Whoever wins, livelihood has the final say in career of HK councilors
Liu Jianxi

Editor's Note: Liu Jianxi is an opinion editor with CGTN Digital. The article reflects the author's opinions, and not necessarily the views of CGTN.

Hong Kong opposition camp gained a majority of seats in Sunday's district council election – the first polls since the city was battered by six months of violence. Before the final results had been officially announced, anti-China hawks in the West had already started to celebrate the triumph of "democracy" over "annihilated pro-Beijing forces."

The West never wastes any single chance to attack China. The election and its result itself is strong evidence that democracy is never a problem in Hong Kong. Otherwise, the opposition, most of whom take an antagonistic view against the central government, would have never won in the first place. 

However, it must be noted that even though the opposition candidates rode the wave of the ongoing turmoil to win, it, by no means, could be interpreted as the public's support for rioters or acquiescence to violence. As reverberations of six-month-long unrest, voters, with many of them having insufficient political experiences, could be easily swayed to the opposition camp. The opposition's overwhelming victory in 2003 district council election, held months after the large-scaled demonstrations against a national security law, is a typical example.

In addition, the role that West-fabricated news has played in affecting Hong Kong's public opinion cannot be underestimated. Prior to the election, Western media had been hyping that Simon Cheng, a former employee of the British consulate in Hong Kong was detained and "tortured" over the violent protests. Although video clips later proved that Cheng was detained for soliciting prostitutes, the fabricated news have already tainted the image of the central government and swayed voters' impression on pro-establishment forces.

There are also reports that the elderly in Hong Kong, with most of them pro-establishment supporters, were obstructed from fair voting procedures. Some residents even complained that their ID cards were registered by someone else, making their own votes invalid. Although these allegations are still waiting to be investigated, there is no denying that pro-establishment forces are under very disadvantageous situation this year.

Barnabas Fung, chairman of the Electoral Affairs Commission of HKSAR, speaks to the media after the opening of the ballot boxes in Hong Kong, November 25, 2019. /CGTN Photo

Barnabas Fung, chairman of the Electoral Affairs Commission of HKSAR, speaks to the media after the opening of the ballot boxes in Hong Kong, November 25, 2019. /CGTN Photo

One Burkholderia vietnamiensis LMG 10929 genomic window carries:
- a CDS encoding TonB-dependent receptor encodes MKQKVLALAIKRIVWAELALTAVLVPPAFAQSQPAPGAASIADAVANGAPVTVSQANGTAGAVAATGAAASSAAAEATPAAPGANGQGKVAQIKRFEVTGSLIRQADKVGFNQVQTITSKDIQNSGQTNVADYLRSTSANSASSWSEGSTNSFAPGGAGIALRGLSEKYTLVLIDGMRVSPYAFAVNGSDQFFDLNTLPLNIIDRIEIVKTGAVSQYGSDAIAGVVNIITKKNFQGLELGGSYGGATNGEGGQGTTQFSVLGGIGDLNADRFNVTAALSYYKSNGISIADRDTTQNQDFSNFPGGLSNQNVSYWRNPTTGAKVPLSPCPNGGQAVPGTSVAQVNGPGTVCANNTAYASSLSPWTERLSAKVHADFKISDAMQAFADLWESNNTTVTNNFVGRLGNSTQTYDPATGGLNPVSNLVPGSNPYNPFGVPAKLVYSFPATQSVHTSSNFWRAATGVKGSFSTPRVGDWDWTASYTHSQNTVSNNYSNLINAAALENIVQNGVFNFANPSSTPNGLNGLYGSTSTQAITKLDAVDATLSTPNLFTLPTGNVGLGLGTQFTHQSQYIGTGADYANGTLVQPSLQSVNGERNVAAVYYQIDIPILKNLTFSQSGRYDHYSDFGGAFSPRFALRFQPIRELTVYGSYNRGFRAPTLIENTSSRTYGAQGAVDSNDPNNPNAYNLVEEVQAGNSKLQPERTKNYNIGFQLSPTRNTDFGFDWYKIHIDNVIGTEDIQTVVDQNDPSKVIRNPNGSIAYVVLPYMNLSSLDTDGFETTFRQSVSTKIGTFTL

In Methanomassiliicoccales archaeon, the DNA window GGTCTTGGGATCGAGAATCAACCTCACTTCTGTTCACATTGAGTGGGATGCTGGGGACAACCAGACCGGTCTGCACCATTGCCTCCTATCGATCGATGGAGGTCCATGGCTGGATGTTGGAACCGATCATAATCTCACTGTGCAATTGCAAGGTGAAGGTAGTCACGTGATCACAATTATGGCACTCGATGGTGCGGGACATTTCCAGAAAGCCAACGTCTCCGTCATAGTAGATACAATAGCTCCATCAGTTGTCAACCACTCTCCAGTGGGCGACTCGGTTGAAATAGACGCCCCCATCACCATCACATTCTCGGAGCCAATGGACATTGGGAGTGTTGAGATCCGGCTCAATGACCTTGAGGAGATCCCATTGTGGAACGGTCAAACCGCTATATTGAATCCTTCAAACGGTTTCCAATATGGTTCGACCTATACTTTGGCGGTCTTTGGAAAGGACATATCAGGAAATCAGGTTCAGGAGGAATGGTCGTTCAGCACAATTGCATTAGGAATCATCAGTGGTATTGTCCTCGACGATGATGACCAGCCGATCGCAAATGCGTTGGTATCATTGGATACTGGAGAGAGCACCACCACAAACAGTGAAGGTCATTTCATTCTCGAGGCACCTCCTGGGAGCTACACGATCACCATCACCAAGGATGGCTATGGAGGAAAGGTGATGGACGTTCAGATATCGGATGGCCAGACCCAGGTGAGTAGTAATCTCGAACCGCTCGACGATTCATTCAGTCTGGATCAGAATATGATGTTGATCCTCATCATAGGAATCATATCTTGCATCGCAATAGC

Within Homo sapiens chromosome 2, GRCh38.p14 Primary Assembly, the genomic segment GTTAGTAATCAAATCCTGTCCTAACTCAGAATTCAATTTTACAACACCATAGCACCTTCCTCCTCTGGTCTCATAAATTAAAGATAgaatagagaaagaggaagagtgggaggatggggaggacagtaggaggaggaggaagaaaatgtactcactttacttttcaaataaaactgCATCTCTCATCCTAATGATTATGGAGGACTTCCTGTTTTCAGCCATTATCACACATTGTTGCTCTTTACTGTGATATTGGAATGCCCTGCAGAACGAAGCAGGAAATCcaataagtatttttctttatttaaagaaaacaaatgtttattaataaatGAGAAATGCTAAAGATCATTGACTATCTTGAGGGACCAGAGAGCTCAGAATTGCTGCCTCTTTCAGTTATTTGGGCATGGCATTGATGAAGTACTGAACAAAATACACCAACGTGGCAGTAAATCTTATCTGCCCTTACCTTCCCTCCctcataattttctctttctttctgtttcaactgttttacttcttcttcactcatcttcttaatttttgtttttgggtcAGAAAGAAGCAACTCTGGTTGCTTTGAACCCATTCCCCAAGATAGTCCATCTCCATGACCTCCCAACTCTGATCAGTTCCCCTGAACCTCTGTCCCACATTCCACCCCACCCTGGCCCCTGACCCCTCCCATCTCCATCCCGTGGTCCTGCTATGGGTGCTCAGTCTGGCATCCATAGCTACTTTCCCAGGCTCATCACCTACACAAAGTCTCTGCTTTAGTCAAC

But despite all unfavorable conditions, pro-establishment camp still secured nearly 40 percent of votes in the district council. Even though the West has openly expressed support for opposition forces by, for instance, passing the Hong Kong Human Rights and Democracy bill, they, as ballots suggest, did not gain a landslide victory as some irresponsible Western media hyped. This tells a lot. The public in Hong Kong has not been overwhelmingly swayed by what has happened in the past six months.

In fact, it is livelihood issues, not politics, that are supposed to be the most important criterion in Sunday's votes. Under normal circumstances, councilors were elected for their capability and will to serve the local community. But apparently, this year's election is more about candidates' political stand. Some elected opposition candidates are even thinking to take advantage of their political role to influence Hong Kong higher-level politics as district councilors will occupy 10 percent of the voting for the city's Chief Executive.

District council is never a hostage that could be hijacked to coerce the Hong Kong government to succumb to the opposition's irrational demands. If councilors, whatever parties they belong, fail to perform their community duties, they will be eventually be kicked out. Whoever be elected, stopping violence and controlling chaos is still an ultimate task facing Hong Kong, and also a prerequisite to improving people's livelihood.

Whether Sunday's election would put an end to the months-long unrest is still waiting to be seen, but one thing is for sure: Hong Kong residents are fed up with violence. Even though the opposition won a majority of seats, this is not an encouragement to rioters. Ending violence and restoring social order is the only way to help Hong Kong out.

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